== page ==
The Evolution of Utilities

Ongoing shifts in the energy mix are only one part of the changing energy picture.

Since 2008, Lewis & Clark Law School has been expanding its offerings to prepare new lawyers for the ever-changing energy systems in this country and abroad. In 2012, we created the Green Energy Institute, an organization focused on developing smart policies for the energy transition. In addition to growing our set of energy law courses (nine and counting), we have created a separate track for students who want to specialize in this area. Over the next year, we will be working to expand connections between our growing energy program and our amazing energy-focused alumni.

Since the mid-1990s, the electricity sector has experienced profound structural changes focused on the ownership and regulatory models governing the vertically integrated, investor-owned utilities that owned and operated most of the electricity system for its first 100 years. Traditional regulatory theory viewed these utilities as natural monopolies immune to competition. Under this theory, the utilities received franchises to operate as monopolies subject to extensive state regulation. The utilities benefitted from economic stability associated with rate regulation and guaranteed recovery of their capital investments, while ratepayers benefitted from relatively stable prices and access to guaranteed services.

In the 1990s, this traditional model changed when about a third of the country restructured electric utilities to increase competition at the power generation level. More states were heading down that path when California’s electricity system collapsed due to poor design and market manipulation. Scared off by California’s resulting energy crisis, many of these states abandoned their restructuring plans. Today, however, the rise of affordable rooftop solar, batteries, and other components of the so-called “smart grid” has reinvigorated the debate regarding restructuring. It’s too soon to tell how the discussion will play out, but it is safe to say that utilities of the 21st century will look little like their predecessors.

Changes in the heating and transportation systems make this even more likely. For decades, policymakers and efficiency experts have decried the use of energy-intensive electric heating systems and promoted natural gas heating for its efficiency. But as concerns about climate change grow, efforts to decarbonize energy systems do, too, leading some to promote electric-based heating once again. Perhaps more significantly, engineers and energy planners have begun to design integrated energy systems in which petroleum-fueled vehicles would give way to a combination of electric personal vehicles and heavy-duty vehicles powered by a mix of renewable biodiesel and hydrogen fuel cells. In other words, over time, the vast majority of heating and transportation systems could become integrated with the electric grid.

Thriving on Change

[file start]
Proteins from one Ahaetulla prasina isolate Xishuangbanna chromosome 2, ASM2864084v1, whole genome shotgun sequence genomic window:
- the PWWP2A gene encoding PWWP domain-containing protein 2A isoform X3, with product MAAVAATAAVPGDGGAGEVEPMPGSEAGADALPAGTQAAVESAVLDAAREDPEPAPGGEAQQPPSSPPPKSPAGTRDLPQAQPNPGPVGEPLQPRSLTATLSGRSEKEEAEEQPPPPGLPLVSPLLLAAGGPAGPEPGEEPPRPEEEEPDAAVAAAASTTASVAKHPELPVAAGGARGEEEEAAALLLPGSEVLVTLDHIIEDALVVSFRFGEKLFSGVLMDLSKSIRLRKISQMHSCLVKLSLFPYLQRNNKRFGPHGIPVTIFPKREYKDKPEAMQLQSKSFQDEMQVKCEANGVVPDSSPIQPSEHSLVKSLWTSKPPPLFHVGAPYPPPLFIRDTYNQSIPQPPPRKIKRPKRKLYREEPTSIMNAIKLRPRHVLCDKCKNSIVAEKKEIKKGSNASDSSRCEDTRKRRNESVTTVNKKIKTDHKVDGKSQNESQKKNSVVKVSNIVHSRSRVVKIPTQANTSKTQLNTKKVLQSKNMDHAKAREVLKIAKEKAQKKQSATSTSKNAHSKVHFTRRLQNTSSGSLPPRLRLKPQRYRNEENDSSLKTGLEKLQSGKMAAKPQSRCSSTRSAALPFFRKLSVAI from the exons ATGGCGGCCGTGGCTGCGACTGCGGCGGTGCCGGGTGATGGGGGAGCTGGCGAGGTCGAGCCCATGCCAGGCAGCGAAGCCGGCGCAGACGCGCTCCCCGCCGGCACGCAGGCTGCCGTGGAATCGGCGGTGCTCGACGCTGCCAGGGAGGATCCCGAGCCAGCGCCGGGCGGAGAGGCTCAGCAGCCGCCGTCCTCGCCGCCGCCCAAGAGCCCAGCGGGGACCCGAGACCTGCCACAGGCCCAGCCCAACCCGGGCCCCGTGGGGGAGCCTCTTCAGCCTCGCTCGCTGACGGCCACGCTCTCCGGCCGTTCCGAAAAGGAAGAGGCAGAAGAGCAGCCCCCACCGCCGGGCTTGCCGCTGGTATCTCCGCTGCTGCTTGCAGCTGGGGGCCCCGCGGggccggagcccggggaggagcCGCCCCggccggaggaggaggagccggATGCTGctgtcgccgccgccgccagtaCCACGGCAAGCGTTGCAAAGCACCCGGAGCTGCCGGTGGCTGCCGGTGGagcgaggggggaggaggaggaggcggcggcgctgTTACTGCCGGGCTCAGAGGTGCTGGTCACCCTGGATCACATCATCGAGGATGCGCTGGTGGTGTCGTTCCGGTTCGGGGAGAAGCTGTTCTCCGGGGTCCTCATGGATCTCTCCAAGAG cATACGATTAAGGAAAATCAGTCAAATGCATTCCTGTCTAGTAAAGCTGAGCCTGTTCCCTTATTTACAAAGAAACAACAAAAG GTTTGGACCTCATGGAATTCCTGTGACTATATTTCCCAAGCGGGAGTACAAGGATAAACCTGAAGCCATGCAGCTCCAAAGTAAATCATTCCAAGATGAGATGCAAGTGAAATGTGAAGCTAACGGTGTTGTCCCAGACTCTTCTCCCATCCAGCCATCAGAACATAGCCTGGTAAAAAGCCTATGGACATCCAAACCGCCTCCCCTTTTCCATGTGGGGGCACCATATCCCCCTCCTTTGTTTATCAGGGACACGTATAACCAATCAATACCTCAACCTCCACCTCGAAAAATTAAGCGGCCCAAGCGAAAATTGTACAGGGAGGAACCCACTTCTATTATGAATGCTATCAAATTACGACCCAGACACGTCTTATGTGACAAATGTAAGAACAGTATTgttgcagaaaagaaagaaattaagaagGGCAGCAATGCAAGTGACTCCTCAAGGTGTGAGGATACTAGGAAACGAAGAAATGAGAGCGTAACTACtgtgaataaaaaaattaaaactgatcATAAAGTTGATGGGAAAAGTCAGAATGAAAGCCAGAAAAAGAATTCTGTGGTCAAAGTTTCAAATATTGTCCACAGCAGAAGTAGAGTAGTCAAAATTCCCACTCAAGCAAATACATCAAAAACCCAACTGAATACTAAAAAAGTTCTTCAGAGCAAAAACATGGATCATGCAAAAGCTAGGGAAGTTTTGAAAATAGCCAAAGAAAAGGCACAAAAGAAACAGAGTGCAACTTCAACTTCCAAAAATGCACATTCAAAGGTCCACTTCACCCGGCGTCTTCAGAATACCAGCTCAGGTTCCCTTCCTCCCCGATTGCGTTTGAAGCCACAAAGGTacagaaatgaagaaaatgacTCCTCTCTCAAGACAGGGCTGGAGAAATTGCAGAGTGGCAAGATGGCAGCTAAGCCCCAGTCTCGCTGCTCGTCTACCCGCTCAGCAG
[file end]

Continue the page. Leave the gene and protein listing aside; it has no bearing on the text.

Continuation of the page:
For current and future energy lawyers, the volatility and uncertainty inherent in the U.S. energy system present extraordinary opportunities and, sometimes, challenges. As our alumni attest in the following pages, energy law is a complex and rewarding field. Lewis & Clark Law School is excited to be a part of this dynamic sector.

Energy Law Profiles

  • Lana Le Hir ’12

    Le Hir earned a BS in electrical engineering from the University of California at San Diego and worked as a senior applications engineering lead managing the development of a wireless chipset prior to attending Lewis & Clark. During law school, she clerked for Iberdrola Renewables and has continued with the company, now called AVANGRID Renewables, as a full-time in-house contract attorney.

    You were an engineer for several years. Why did you decide to go to law school?

    I worked in a very high-pressure, fast-paced, and hostile environment developing a new kind of wireless technology for a defense contractor. Working 80 hours a week and having to travel internationally at a moment’s notice made me really think about why I was doing what I was doing. I quit, backpacked around the world for six months, and came to the realization that I wanted to refocus my life on something that mattered to me. I was inspired by the natural world I had rediscovered on my travels, so I chose to pursue environmental law.

    How did you get into energy law?

    I felt renewable energy might offer the balance of environmental, business, and technical elements I believe is required to achieve environmental sustainability. I worked for Iberdrola the summer after my second year in law school, and quickly discovered how interesting and complex renewable energy law was. And Iberdrola is a great place to work. The legal team is wonderful and supportive. I was also lucky enough to be in the right place at the right time to meet and apprentice under a great mentor.

    You should be willing and able to adapt to changes, too, because nothing in this industry is static. Lana Le Hir ’12
    What do you like most about your work?

    I enjoy making a difference environmentally while still maintaining business objectives. Renewable energy is such an interesting and dynamic area. I work mostly on drafting, negotiating, and helping maintain long-term power purchase agreements (PPAs), and while it might seem from the outside like ordinary contract work, the nature of how energy is actually bought, sold, and delivered in the market makes everything more complex. My company builds wind and solar farms around the world, and we sell renewable power to utilities and Fortune 500 companies in most U.S. markets. But selling electricity is not like selling any other commodity, because the rules designed to maintain reliability and competitive markets are different from state to state (or at least region to region) and are constantly developing. The issues that result flow through the long-term PPAs that I advise on. My technical and math background has proven to be extremely useful in interpreting contracts and allows me to engage in technical discussions with business people to help resolve complex legal issues.

    What advice would you give to students interested in energy law?

    It is a small industry and hard to break into, so I would recommend gaining practical experience. The more exposure you have, the more you will understand how things work and how fluid the industry is. You should be willing and able to adapt to changes, too, because nothing in this industry is static.